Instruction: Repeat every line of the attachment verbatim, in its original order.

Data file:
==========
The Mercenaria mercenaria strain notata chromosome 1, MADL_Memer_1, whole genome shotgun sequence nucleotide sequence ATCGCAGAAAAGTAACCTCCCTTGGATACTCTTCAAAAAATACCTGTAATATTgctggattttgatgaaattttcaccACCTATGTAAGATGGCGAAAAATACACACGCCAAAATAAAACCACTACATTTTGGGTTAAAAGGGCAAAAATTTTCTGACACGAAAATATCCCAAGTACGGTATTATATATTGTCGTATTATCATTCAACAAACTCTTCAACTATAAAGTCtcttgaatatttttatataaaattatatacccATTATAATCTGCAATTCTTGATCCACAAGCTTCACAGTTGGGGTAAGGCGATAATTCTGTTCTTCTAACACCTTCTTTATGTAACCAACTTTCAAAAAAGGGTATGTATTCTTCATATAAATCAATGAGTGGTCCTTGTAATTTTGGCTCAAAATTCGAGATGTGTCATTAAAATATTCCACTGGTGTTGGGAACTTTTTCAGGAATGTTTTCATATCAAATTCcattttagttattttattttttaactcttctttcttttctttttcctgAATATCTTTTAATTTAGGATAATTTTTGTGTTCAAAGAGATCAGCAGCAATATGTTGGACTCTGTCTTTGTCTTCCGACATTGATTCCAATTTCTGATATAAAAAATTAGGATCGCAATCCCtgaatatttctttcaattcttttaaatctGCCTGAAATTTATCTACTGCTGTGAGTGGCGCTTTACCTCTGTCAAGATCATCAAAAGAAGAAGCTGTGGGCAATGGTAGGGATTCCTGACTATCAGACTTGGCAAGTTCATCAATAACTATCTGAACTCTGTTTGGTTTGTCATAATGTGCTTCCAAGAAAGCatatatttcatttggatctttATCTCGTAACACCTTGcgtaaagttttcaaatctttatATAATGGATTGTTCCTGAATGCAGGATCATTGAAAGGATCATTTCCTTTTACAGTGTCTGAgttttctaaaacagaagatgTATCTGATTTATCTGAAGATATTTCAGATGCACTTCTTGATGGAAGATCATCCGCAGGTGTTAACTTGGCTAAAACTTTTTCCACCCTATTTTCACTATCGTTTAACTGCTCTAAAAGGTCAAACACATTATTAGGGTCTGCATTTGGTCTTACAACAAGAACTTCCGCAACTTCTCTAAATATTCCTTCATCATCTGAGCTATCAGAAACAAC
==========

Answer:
The Mercenaria mercenaria strain notata chromosome 1, MADL_Memer_1, whole genome shotgun sequence nucleotide sequence ATCGCAGAAAAGTAACCTCCCTTGGATACTCTTCAAAAAATACCTGTAATATTgctggattttgatgaaattttcaccACCTATGTAAGATGGCGAAAAATACACACGCCAAAATAAAACCACTACATTTTGGGTTAAAAGGGCAAAAATTTTCTGACACGAAAATATCCCAAGTACGGTATTATATATTGTCGTATTATCATTCAACAAACTCTTCAACTATAAAGTCtcttgaatatttttatataaaattatatacccATTATAATCTGCAATTCTTGATCCACAAGCTTCACAGTTGGGGTAAGGCGATAATTCTGTTCTTCTAACACCTTCTTTATGTAACCAACTTTCAAAAAAGGGTATGTATTCTTCATATAAATCAATGAGTGGTCCTTGTAATTTTGGCTCAAAATTCGAGATGTGTCATTAAAATATTCCACTGGTGTTGGGAACTTTTTCAGGAATGTTTTCATATCAAATTCcattttagttattttattttttaactcttctttcttttctttttcctgAATATCTTTTAATTTAGGATAATTTTTGTGTTCAAAGAGATCAGCAGCAATATGTTGGACTCTGTCTTTGTCTTCCGACATTGATTCCAATTTCTGATATAAAAAATTAGGATCGCAATCCCtgaatatttctttcaattcttttaaatctGCCTGAAATTTATCTACTGCTGTGAGTGGCGCTTTACCTCTGTCAAGATCATCAAAAGAAGAAGCTGTGGGCAATGGTAGGGATTCCTGACTATCAGACTTGGCAAGTTCATCAATAACTATCTGAACTCTGTTTGGTTTGTCATAATGTGCTTCCAAGAAAGCatatatttcatttggatctttATCTCGTAACACCTTGcgtaaagttttcaaatctttatATAATGGATTGTTCCTGAATGCAGGATCATTGAAAGGATCATTTCCTTTTACAGTGTCTGAgttttctaaaacagaagatgTATCTGATTTATCTGAAGATATTTCAGATGCACTTCTTGATGGAAGATCATCCGCAGGTGTTAACTTGGCTAAAACTTTTTCCACCCTATTTTCACTATCGTTTAACTGCTCTAAAAGGTCAAACACATTATTAGGGTCTGCATTTGGTCTTACAACAAGAACTTCCGCAACTTCTCTAAATATTCCTTCATCATCTGAGCTATCAGAAACAAC